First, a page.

RE: We play an important role in the three communities we’re in. A big part of that is because my mom started this business so long ago and she has so much respect from the communities. She started our awesome culture, so I give her all the credit for taking a leap of faith in 1978. There is a big comfort level in our stores, whether you are ordering a nutritious lunch that you know will make you feel good or you need help picking out vitamin C because someone in your family is sick. We definitely create an experience, from our amazing staff to our unique product mix. Our pricing is good and our service is better than anywhere else. We have fun and the communities have fun.

Emily Kanter

Second-generation co-owner of Cambridge Naturals in Cambridge, Massachusetts

What is your earliest memory of your parents’ store?

EK: Being plopped into an old milk crate in the middle of the store as a baby and just watching the day go by. Then I’d come in after school every few days, and it was like my playground. I was close with the staff and they’d play games with me. Later on, I’d answer phones, ring at the registers and stock shelves.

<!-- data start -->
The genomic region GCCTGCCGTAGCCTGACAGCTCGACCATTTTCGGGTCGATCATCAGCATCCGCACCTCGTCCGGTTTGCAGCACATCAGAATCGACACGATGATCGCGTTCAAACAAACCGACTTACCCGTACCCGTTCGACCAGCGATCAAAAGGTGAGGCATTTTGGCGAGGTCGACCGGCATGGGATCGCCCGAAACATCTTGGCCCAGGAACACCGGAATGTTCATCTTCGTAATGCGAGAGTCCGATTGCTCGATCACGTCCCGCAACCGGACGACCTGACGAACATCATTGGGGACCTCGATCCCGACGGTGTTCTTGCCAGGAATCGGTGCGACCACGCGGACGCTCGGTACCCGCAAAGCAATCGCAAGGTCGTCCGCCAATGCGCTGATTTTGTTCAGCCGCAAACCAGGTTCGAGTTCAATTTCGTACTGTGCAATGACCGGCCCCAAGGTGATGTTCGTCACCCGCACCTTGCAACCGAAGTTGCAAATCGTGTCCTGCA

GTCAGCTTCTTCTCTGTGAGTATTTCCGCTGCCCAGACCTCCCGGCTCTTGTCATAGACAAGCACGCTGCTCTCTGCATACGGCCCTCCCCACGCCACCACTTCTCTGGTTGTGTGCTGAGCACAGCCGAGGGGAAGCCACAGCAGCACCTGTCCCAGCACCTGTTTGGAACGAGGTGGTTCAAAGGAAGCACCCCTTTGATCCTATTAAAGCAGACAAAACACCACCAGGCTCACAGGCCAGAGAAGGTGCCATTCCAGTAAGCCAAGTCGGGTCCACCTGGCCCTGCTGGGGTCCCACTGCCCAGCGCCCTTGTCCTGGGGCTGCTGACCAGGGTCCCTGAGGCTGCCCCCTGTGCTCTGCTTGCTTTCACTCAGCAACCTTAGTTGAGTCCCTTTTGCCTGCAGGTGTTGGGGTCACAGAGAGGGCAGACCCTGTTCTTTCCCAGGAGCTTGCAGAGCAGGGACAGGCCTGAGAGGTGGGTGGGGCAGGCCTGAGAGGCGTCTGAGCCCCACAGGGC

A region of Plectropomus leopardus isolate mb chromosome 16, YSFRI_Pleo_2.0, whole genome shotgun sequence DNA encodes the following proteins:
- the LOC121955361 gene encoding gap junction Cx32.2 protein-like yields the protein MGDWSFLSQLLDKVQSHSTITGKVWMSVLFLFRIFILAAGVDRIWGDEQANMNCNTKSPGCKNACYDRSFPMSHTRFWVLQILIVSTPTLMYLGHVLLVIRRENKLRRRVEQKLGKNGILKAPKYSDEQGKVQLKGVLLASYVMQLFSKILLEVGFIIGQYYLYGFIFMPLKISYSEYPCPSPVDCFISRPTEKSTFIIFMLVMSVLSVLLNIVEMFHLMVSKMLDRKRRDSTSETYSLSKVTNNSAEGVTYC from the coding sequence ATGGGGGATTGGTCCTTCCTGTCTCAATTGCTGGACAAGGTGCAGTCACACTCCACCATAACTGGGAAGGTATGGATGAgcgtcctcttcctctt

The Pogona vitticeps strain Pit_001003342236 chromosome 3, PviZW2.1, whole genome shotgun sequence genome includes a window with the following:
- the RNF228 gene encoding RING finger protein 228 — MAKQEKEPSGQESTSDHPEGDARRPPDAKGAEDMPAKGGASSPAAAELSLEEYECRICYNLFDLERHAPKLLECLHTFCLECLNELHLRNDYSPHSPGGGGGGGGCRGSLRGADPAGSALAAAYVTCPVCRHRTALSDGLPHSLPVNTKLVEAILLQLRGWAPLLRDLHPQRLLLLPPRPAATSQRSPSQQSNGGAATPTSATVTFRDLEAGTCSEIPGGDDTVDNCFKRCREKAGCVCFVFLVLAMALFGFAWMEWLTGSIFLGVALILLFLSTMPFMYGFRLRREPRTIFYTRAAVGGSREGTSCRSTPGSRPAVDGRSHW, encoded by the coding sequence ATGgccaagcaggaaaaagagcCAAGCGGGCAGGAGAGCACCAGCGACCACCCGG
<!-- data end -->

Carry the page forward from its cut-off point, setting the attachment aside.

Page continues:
Did you buy into your folks’ healthy living philosophies back then?

EK: I was the only kid in elementary school with sprouted bread and almond butter, so nobody wanted to trade with me—that was pretty rough! I loved the store and many of the products, but I didn’t show that off to my friends. In high school and college, I tried to be my own person. I ate junk food and went to CVS to buy Herbal Essences shampoos. Eventually, I started trying more natural products on my own, discovering for myself what was in them and really liking them.

When did your passion for this industry really develop?